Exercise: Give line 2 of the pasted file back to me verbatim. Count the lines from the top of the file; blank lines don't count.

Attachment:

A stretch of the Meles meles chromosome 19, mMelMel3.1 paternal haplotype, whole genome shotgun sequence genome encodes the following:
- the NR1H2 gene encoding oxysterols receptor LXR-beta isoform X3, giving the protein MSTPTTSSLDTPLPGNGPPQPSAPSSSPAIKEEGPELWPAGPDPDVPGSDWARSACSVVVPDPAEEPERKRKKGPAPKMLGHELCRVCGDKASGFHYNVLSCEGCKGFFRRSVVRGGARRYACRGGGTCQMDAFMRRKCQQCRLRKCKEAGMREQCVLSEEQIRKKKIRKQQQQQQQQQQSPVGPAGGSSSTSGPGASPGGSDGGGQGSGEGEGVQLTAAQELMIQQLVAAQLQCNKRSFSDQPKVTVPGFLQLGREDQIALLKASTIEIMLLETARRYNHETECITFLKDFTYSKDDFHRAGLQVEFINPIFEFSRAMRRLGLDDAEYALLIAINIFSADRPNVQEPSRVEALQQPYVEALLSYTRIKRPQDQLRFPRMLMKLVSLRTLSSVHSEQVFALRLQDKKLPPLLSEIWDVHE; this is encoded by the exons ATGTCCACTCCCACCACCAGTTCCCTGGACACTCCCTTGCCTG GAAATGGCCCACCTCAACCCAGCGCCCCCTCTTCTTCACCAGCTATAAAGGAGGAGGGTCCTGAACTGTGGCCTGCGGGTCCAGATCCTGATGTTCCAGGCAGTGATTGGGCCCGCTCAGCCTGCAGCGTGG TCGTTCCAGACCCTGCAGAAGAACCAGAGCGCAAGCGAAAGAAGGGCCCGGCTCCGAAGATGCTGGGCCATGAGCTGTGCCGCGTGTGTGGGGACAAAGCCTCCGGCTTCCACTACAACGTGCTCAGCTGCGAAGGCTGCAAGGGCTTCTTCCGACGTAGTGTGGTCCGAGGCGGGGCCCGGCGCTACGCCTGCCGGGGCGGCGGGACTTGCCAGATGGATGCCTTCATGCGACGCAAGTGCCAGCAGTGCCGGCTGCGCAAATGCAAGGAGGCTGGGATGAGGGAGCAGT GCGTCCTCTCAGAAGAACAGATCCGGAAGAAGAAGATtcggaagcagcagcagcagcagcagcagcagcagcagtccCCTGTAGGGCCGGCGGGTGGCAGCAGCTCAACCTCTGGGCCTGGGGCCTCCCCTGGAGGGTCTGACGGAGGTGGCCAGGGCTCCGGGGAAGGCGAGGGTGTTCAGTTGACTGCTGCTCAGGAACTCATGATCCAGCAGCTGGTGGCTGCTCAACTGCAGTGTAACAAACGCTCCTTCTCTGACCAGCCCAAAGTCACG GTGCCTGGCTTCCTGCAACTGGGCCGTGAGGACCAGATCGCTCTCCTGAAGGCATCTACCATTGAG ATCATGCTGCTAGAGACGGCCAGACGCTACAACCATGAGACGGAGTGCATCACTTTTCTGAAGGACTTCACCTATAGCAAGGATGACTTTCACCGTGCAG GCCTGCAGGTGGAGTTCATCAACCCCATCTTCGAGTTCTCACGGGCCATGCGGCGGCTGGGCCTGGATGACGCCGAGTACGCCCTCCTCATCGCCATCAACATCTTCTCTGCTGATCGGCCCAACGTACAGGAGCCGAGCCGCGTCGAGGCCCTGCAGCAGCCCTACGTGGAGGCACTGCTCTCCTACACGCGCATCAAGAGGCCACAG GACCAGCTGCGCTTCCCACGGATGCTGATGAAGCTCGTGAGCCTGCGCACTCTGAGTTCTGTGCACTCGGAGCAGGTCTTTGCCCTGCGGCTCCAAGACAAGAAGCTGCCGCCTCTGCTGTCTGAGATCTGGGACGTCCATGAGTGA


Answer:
- the NR1H2 gene encoding oxysterols receptor LXR-beta isoform X3, giving the protein MSTPTTSSLDTPLPGNGPPQPSAPSSSPAIKEEGPELWPAGPDPDVPGSDWARSACSVVVPDPAEEPERKRKKGPAPKMLGHELCRVCGDKASGFHYNVLSCEGCKGFFRRSVVRGGARRYACRGGGTCQMDAFMRRKCQQCRLRKCKEAGMREQCVLSEEQIRKKKIRKQQQQQQQQQQSPVGPAGGSSSTSGPGASPGGSDGGGQGSGEGEGVQLTAAQELMIQQLVAAQLQCNKRSFSDQPKVTVPGFLQLGREDQIALLKASTIEIMLLETARRYNHETECITFLKDFTYSKDDFHRAGLQVEFINPIFEFSRAMRRLGLDDAEYALLIAINIFSADRPNVQEPSRVEALQQPYVEALLSYTRIKRPQDQLRFPRMLMKLVSLRTLSSVHSEQVFALRLQDKKLPPLLSEIWDVHE; this is encoded by the exons ATGTCCACTCCCACCACCAGTTCCCTGGACACTCCCTTGCCTG GAAATGGCCCACCTCAACCCAGCGCCCCCTCTTCTTCACCAGCTATAAAGGAGGAGGGTCCTGAACTGTGGCCTGCGGGTCCAGATCCTGATGTTCCAGGCAGTGATTGGGCCCGCTCAGCCTGCAGCGTGG TCGTTCCAGACCCTGCAGAAGAACCAGAGCGCAAGCGAAAGAAGGGCCCGGCTCCGAAGATGCTGGGCCATGAGCTGTGCCGCGTGTGTGGGGACAAAGCCTCCGGCTTCCACTACAACGTGCTCAGCTGCGAAGGCTGCAAGGGCTTCTTCCGACGTAGTGTGGTCCGAGGCGGGGCCCGGCGCTACGCCTGCCGGGGCGGCGGGACTTGCCAGATGGATGCCTTCATGCGACGCAAGTGCCAGCAGTGCCGGCTGCGCAAATGCAAGGAGGCTGGGATGAGGGAGCAGT GCGTCCTCTCAGAAGAACAGATCCGGAAGAAGAAGATtcggaagcagcagcagcagcagcagcagcagcagcagtccCCTGTAGGGCCGGCGGGTGGCAGCAGCTCAACCTCTGGGCCTGGGGCCTCCCCTGGAGGGTCTGACGGAGGTGGCCAGGGCTCCGGGGAAGGCGAGGGTGTTCAGTTGACTGCTGCTCAGGAACTCATGATCCAGCAGCTGGTGGCTGCTCAACTGCAGTGTAACAAACGCTCCTTCTCTGACCAGCCCAAAGTCACG GTGCCTGGCTTCCTGCAACTGGGCCGTGAGGACCAGATCGCTCTCCTGAAGGCATCTACCATTGAG ATCATGCTGCTAGAGACGGCCAGACGCTACAACCATGAGACGGAGTGCATCACTTTTCTGAAGGACTTCACCTATAGCAAGGATGACTTTCACCGTGCAG GCCTGCAGGTGGAGTTCATCAACCCCATCTTCGAGTTCTCACGGGCCATGCGGCGGCTGGGCCTGGATGACGCCGAGTACGCCCTCCTCATCGCCATCAACATCTTCTCTGCTGATCGGCCCAACGTACAGGAGCCGAGCCGCGTCGAGGCCCTGCAGCAGCCCTACGTGGAGGCACTGCTCTCCTACACGCGCATCAAGAGGCCACAG GACCAGCTGCGCTTCCCACGGATGCTGATGAAGCTCGTGAGCCTGCGCACTCTGAGTTCTGTGCACTCGGAGCAGGTCTTTGCCCTGCGGCTCCAAGACAAGAAGCTGCCGCCTCTGCTGTCTGAGATCTGGGACGTCCATGAGTGA